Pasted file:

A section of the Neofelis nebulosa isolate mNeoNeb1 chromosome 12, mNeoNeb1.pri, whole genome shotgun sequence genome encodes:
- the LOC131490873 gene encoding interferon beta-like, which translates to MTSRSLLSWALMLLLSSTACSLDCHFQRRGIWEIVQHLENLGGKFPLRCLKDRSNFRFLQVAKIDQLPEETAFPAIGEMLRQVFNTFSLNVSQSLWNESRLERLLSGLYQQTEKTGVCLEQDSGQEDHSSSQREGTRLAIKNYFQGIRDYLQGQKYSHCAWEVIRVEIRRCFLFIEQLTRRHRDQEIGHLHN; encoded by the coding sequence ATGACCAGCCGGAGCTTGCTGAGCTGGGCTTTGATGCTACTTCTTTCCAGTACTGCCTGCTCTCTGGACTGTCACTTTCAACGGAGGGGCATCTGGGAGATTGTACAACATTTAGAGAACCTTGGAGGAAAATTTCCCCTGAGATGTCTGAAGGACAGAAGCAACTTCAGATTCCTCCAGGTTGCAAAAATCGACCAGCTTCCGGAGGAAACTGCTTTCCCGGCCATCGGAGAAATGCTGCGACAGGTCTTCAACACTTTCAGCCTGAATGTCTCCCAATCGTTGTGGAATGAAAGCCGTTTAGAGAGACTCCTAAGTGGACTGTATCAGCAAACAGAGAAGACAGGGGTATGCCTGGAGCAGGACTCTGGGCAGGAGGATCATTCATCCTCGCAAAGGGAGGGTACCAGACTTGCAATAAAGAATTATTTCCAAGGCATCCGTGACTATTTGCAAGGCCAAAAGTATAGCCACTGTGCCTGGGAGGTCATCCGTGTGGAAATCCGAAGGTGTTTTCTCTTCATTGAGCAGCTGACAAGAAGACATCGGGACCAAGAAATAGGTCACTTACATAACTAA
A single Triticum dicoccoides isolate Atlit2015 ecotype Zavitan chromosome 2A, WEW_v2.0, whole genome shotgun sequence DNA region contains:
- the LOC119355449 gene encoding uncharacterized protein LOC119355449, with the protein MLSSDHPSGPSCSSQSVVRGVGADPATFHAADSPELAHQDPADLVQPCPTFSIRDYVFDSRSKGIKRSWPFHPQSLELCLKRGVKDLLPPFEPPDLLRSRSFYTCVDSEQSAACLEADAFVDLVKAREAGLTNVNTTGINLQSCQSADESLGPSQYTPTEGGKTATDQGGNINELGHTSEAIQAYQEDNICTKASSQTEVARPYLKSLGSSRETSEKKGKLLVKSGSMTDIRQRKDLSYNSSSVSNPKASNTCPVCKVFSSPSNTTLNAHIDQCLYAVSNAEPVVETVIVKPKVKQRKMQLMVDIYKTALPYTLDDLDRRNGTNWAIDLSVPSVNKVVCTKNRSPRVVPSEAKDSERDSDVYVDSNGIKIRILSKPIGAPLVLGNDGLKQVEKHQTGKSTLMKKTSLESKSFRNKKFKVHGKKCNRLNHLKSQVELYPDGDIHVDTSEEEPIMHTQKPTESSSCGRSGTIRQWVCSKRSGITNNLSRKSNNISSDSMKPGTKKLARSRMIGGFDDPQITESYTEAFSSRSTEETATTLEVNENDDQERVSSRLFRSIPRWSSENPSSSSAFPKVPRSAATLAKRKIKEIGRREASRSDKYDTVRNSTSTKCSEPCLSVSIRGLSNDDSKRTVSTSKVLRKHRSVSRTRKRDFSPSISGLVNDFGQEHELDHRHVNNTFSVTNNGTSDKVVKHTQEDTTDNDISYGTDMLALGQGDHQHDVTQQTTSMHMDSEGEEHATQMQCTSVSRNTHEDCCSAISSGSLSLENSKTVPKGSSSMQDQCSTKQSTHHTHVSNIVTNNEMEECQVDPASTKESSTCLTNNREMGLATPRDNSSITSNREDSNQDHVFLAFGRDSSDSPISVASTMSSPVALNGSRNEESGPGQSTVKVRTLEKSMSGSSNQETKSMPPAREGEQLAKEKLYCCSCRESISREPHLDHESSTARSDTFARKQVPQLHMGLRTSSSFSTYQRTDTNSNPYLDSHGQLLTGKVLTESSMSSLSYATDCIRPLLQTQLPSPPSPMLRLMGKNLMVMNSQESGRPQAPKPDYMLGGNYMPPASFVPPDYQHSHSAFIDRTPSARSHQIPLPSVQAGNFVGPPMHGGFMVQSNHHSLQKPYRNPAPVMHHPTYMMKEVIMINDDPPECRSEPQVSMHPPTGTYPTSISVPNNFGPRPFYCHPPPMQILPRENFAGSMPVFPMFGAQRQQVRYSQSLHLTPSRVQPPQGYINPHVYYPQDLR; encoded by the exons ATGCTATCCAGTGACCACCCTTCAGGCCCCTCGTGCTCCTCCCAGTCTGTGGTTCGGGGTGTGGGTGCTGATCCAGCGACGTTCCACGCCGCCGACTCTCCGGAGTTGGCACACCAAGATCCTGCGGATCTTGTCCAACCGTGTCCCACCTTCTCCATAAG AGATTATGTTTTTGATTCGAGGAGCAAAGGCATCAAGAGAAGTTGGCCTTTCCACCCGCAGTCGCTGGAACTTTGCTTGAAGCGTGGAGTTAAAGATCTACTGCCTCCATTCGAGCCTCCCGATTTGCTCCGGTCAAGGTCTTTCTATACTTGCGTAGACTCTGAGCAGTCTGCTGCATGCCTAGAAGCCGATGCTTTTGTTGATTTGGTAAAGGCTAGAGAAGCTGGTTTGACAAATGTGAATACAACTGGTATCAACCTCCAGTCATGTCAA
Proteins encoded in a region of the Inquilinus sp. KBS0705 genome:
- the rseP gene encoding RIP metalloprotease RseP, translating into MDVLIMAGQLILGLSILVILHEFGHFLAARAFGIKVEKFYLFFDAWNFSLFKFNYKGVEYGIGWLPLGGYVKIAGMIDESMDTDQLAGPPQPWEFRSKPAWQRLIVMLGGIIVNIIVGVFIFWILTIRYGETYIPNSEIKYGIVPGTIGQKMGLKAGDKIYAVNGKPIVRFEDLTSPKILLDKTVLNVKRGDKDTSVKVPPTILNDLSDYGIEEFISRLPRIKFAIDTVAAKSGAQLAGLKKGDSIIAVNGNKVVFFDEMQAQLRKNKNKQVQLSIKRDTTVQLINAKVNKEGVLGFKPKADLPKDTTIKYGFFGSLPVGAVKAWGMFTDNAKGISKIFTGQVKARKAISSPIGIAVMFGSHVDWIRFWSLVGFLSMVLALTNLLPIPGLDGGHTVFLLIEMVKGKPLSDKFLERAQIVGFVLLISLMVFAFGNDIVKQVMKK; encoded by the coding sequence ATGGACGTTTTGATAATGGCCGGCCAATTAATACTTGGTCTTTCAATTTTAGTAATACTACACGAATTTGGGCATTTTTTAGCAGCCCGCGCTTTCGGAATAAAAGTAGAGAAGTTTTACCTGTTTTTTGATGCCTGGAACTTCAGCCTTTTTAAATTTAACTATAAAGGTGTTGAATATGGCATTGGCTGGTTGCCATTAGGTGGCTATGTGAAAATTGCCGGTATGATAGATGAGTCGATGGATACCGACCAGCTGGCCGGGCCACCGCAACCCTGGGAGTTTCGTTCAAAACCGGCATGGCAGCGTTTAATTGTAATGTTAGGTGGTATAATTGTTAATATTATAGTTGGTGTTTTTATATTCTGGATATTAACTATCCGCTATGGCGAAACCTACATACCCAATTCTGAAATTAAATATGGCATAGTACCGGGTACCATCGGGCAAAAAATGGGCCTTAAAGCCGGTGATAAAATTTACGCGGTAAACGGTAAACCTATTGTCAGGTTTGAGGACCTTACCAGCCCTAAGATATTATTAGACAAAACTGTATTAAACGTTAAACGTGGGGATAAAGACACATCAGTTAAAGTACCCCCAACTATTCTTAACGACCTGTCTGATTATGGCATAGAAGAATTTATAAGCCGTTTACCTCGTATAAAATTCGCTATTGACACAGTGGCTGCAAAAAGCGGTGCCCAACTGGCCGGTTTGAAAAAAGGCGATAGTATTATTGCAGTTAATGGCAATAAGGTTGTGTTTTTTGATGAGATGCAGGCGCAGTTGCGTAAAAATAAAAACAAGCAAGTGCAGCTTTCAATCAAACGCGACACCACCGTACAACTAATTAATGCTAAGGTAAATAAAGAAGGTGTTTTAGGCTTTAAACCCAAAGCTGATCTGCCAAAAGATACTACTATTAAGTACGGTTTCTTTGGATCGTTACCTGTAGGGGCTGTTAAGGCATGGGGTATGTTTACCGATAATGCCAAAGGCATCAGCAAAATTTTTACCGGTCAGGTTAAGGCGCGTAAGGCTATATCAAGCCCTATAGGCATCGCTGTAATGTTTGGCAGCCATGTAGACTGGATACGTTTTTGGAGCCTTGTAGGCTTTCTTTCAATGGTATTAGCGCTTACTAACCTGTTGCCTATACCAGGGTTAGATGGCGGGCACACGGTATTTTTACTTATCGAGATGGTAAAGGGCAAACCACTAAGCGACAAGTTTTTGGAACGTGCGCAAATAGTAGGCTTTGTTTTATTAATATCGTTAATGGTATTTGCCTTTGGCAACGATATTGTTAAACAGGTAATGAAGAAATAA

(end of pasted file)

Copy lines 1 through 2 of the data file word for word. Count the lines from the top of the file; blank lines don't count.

A section of the Neofelis nebulosa isolate mNeoNeb1 chromosome 12, mNeoNeb1.pri, whole genome shotgun sequence genome encodes:
- the LOC131490873 gene encoding interferon beta-like, which translates to MTSRSLLSWALMLLLSSTACSLDCHFQRRGIWEIVQHLENLGGKFPLRCLKDRSNFRFLQVAKIDQLPEETAFPAIGEMLRQVFNTFSLNVSQSLWNESRLERLLSGLYQQTEKTGVCLEQDSGQEDHSSSQREGTRLAIKNYFQGIRDYLQGQKYSHCAWEVIRVEIRRCFLFIEQLTRRHRDQEIGHLHN; encoded by the coding sequence ATGACCAGCCGGAGCTTGCTGAGCTGGGCTTTGATGCTACTTCTTTCCAGTACTGCCTGCTCTCTGGACTGTCACTTTCAACGGAGGGGCATCTGGGAGATTGTACAACATTTAGAGAACCTTGGAGGAAAATTTCCCCTGAGATGTCTGAAGGACAGAAGCAACTTCAGATTCCTCCAGGTTGCAAAAATCGACCAGCTTCCGGAGGAAACTGCTTTCCCGGCCATCGGAGAAATGCTGCGACAGGTCTTCAACACTTTCAGCCTGAATGTCTCCCAATCGTTGTGGAATGAAAGCCGTTTAGAGAGACTCCTAAGTGGACTGTATCAGCAAACAGAGAAGACAGGGGTATGCCTGGAGCAGGACTCTGGGCAGGAGGATCATTCATCCTCGCAAAGGGAGGGTACCAGACTTGCAATAAAGAATTATTTCCAAGGCATCCGTGACTATTTGCAAGGCCAAAAGTATAGCCACTGTGCCTGGGAGGTCATCCGTGTGGAAATCCGAAGGTGTTTTCTCTTCATTGAGCAGCTGACAAGAAGACATCGGGACCAAGAAATAGGTCACTTACATAACTAA